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Glossary of Computer Software Development Terminology

 

The terms are defined, as much as possible, using available standards. The source of such definitions appears immediately following the term or phrase in parenthesis, e.g. (NIST).

 

The source documents are listed at the bottom of this page.

 

 
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V&V. verification and validation.

 

VAX. virtual address extension.

 

VLSI. very large scale integration.

 

VMS. virtual memory system.

 

VV&T. validation, verification, and testing.

 

valid. (1) Sound. (2) Well grounded on principles of evidence. (3) Able to withstand criticism or objection.

 

validate. To prove to be valid.

 

validation. (1) (FDA) Establishing documented evidence which provides a high degree of assurance that a specific process will consistently produce a product meeting its predetermined specifications and quality attributes. Contrast with data validation.

 

validation, process. (FDA) Establishing documented evidence which provides a high degree of assurance that a specific process will consistently produce a product meeting its predetermined specifications and quality characteristics.

 

validation, prospective. (FDA) Validation conducted prior to the distribution of either a new product, or product made under a revised manufacturing process, where the revisions may affect the product's characteristics.

 

validation protocol. (FDA) A written plan stating how validation will be conducted, including test parameters, product characteristics, production equipment, and decision points on what constitutes acceptable test results. See: test plan.

 

validation, retrospective. (FDA) (1) Validation of a process for a product already in distribution based upon accumulated production, testing and control data. (2) Retrospective validation can also be useful to augment initial premarket prospective validation for new products or changed processes. Test data is useful only if the methods and results are adequately specific. Whenever test data are used to demonstrate conformance to specifications, it is important that the test methodology be qualified to assure that the test results are objective and accurate.

 

validation, software. (NBS) Determination of the correctness of the final program or software produced from a development project with respect to the user needs and requirements. Validation is usually accomplished by verifying each stage of the software development life cycle. See: verification, software.

 

validation, verification, and testing. (NIST) Used as an entity to define a procedure of review, analysis, and testing throughout the software life cycle to discover errors, determine functionality, and ensure the production of quality software.

 

valid input. (NBS) Test data that lie within the domain of the function represented by the program.

 

variable. A name, label, quantity, or data item whose value may be changed many times during processing. Contrast with constant.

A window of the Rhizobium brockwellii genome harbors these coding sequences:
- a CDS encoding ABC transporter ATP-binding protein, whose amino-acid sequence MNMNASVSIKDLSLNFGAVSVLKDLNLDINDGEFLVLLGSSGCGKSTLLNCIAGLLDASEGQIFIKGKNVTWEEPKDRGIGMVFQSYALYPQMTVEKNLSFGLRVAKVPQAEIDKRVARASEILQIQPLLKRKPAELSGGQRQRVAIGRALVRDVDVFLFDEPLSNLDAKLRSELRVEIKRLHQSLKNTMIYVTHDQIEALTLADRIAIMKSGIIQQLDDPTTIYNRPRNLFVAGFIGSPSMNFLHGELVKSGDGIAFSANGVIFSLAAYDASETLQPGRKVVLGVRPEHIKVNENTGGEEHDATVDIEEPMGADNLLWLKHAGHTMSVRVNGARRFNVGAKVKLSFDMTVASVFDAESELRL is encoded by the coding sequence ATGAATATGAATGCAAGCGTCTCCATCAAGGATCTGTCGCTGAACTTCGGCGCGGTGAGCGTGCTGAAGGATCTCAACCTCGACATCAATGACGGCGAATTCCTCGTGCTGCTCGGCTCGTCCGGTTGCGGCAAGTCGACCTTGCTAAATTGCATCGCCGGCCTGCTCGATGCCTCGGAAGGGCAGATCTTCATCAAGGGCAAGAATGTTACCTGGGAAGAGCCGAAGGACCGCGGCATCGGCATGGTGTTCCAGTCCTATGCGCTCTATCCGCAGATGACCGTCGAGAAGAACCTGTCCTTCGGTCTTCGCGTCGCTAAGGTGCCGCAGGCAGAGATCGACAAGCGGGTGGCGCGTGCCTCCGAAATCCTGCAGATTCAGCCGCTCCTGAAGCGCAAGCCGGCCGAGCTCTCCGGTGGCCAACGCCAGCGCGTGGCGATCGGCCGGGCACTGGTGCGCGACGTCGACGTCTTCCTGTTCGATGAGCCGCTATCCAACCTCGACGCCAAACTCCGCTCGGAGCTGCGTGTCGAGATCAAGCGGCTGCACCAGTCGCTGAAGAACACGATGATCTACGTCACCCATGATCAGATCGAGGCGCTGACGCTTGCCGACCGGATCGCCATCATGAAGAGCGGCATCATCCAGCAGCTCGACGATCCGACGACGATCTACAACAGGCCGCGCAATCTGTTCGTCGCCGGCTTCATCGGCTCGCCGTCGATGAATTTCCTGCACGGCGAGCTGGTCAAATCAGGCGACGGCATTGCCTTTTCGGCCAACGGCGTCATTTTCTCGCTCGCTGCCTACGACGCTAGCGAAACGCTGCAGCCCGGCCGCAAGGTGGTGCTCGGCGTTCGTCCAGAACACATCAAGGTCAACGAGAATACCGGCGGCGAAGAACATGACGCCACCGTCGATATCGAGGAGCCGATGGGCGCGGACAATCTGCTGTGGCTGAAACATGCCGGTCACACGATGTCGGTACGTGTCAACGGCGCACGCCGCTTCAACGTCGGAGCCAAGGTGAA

variable trace. (IEEE) A record of the name and values of variables accessed or changed during the execution of a computer program. Syn: data-flow trace, data trace, value trace. See: execution trace, retrospective trace, subroutine trace, symbolic trace.

 

vendor. A person or an organization that provides software and/or hardware and/or firmware and/or documentation to the user for a fee or in exchange for services. Such a firm could be a medical device manufacturer.

 

verifiable. Can be proved or confirmed by examination or investigation. See: measurable.

 

verification, software. (NBS) In general the demonstration of consistency, completeness, and correctness of the software at each stage and between each stage of the development life cycle. See: validation, software.

 

verify. (ANSI) (1) To determine whether a transcription of data or other operation has been accomplished accurately. (2) To check the results of data entry; e.g., keypunching. (3) (Webster) To prove to be true by demonstration.

 

version. An initial release or a complete re-release of a software item or software element. See: release.

 

version number. A unique identifier used to identify software items and the related software documentation which are subject to configuration control.

 

very large scale integration. A classification of ICs [chips] based on their size as expressed by the number of circuits or logic gates they contain. A VLSI IC contains 100,000 to 1,000,000 transistors.

 

virtual address extension. Identifies Digital Equipment Corporation's VAX family of computers, ranging from a desktop workstation to a large scale cluster of multiprocessors supporting thousands of simultaneous users.

 

virtual memory system. Digital Equipment Corporation's multiprocessing, interactive operating system for the VAX computers.

 

virus. A program which secretly alters other programs to include a copy of itself, and executes when the host program is executed. The execution of a virus program compromises a computer system by performing unwanted or unintended functions which may be destructive. See: bomb, trojan horse, worm.

 

volume. (ANSI) A portion of data, together with its data carrier, that can be handled conveniently as a unit; e.g., a reel of magnetic tape, a disk pack, a floppy disk.

 
     
 

Source Documents

 

  1. The New IEEE Standard Dictionary of Electrical and Electronics Terms, IEEE Std. 100-1992.
  2. IEEE Standards Collection, Software Engineering, 1994 Edition, published by the Institute of Electrical and Electronic Engineers Inc.
  3. National Bureau of Standards [NBS] Special Publication 500-75 Validation, Verification, and Testing of Computer Software, 1981.
  4. Federal Information Processing Standards [FIPS] Publication 101, Guideline For Lifecycle Validation, Verification, and Testing of Computer Software, 1983.